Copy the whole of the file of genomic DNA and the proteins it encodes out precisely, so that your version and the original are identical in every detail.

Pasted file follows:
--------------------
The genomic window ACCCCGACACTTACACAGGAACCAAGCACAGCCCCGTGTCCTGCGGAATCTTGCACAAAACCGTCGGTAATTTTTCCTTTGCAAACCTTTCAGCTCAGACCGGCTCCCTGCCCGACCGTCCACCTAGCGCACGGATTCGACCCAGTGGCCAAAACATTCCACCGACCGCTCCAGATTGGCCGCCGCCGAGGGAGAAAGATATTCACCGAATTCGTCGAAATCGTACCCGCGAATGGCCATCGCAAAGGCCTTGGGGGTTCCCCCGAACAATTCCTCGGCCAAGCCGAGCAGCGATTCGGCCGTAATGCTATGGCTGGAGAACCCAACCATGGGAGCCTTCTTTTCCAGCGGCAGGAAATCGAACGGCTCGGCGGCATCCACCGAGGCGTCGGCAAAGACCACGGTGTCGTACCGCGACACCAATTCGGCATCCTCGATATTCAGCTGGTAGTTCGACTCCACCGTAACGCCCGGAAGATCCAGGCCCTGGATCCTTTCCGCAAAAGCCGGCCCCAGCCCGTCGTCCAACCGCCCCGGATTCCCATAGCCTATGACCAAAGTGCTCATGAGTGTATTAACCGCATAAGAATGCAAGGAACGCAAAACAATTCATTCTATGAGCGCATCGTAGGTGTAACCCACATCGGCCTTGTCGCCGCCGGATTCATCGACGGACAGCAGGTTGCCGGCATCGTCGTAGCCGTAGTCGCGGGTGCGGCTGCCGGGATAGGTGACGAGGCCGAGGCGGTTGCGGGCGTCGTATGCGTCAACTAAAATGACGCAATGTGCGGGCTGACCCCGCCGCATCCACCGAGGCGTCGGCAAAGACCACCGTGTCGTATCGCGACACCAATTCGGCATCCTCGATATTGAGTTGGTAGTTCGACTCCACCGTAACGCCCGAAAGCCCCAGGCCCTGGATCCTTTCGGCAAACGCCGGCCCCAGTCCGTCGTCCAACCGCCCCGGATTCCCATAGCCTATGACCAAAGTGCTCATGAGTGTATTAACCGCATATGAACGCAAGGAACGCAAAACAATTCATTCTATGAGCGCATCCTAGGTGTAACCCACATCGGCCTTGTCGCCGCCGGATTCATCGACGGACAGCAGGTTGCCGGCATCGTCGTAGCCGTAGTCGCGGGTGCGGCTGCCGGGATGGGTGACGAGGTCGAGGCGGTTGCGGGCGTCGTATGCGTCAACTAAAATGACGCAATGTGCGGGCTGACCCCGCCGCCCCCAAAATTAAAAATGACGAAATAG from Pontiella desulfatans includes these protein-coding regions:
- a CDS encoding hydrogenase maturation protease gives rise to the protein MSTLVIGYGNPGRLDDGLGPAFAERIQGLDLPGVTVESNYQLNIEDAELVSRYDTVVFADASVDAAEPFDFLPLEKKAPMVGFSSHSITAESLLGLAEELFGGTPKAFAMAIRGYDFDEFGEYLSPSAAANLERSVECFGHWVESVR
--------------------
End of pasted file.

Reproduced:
The genomic window ACCCCGACACTTACACAGGAACCAAGCACAGCCCCGTGTCCTGCGGAATCTTGCACAAAACCGTCGGTAATTTTTCCTTTGCAAACCTTTCAGCTCAGACCGGCTCCCTGCCCGACCGTCCACCTAGCGCACGGATTCGACCCAGTGGCCAAAACATTCCACCGACCGCTCCAGATTGGCCGCCGCCGAGGGAGAAAGATATTCACCGAATTCGTCGAAATCGTACCCGCGAATGGCCATCGCAAAGGCCTTGGGGGTTCCCCCGAACAATTCCTCGGCCAAGCCGAGCAGCGATTCGGCCGTAATGCTATGGCTGGAGAACCCAACCATGGGAGCCTTCTTTTCCAGCGGCAGGAAATCGAACGGCTCGGCGGCATCCACCGAGGCGTCGGCAAAGACCACGGTGTCGTACCGCGACACCAATTCGGCATCCTCGATATTCAGCTGGTAGTTCGACTCCACCGTAACGCCCGGAAGATCCAGGCCCTGGATCCTTTCCGCAAAAGCCGGCCCCAGCCCGTCGTCCAACCGCCCCGGATTCCCATAGCCTATGACCAAAGTGCTCATGAGTGTATTAACCGCATAAGAATGCAAGGAACGCAAAACAATTCATTCTATGAGCGCATCGTAGGTGTAACCCACATCGGCCTTGTCGCCGCCGGATTCATCGACGGACAGCAGGTTGCCGGCATCGTCGTAGCCGTAGTCGCGGGTGCGGCTGCCGGGATAGGTGACGAGGCCGAGGCGGTTGCGGGCGTCGTATGCGTCAACTAAAATGACGCAATGTGCGGGCTGACCCCGCCGCATCCACCGAGGCGTCGGCAAAGACCACCGTGTCGTATCGCGACACCAATTCGGCATCCTCGATATTGAGTTGGTAGTTCGACTCCACCGTAACGCCCGAAAGCCCCAGGCCCTGGATCCTTTCGGCAAACGCCGGCCCCAGTCCGTCGTCCAACCGCCCCGGATTCCCATAGCCTATGACCAAAGTGCTCATGAGTGTATTAACCGCATATGAACGCAAGGAACGCAAAACAATTCATTCTATGAGCGCATCCTAGGTGTAACCCACATCGGCCTTGTCGCCGCCGGATTCATCGACGGACAGCAGGTTGCCGGCATCGTCGTAGCCGTAGTCGCGGGTGCGGCTGCCGGGATGGGTGACGAGGTCGAGGCGGTTGCGGGCGTCGTATGCGTCAACTAAAATGACGCAATGTGCGGGCTGACCCCGCCGCCCCCAAAATTAAAAATGACGAAATAG from Pontiella desulfatans includes these protein-coding regions:
- a CDS encoding hydrogenase maturation protease gives rise to the protein MSTLVIGYGNPGRLDDGLGPAFAERIQGLDLPGVTVESNYQLNIEDAELVSRYDTVVFADASVDAAEPFDFLPLEKKAPMVGFSSHSITAESLLGLAEELFGGTPKAFAMAIRGYDFDEFGEYLSPSAAANLERSVECFGHWVESVR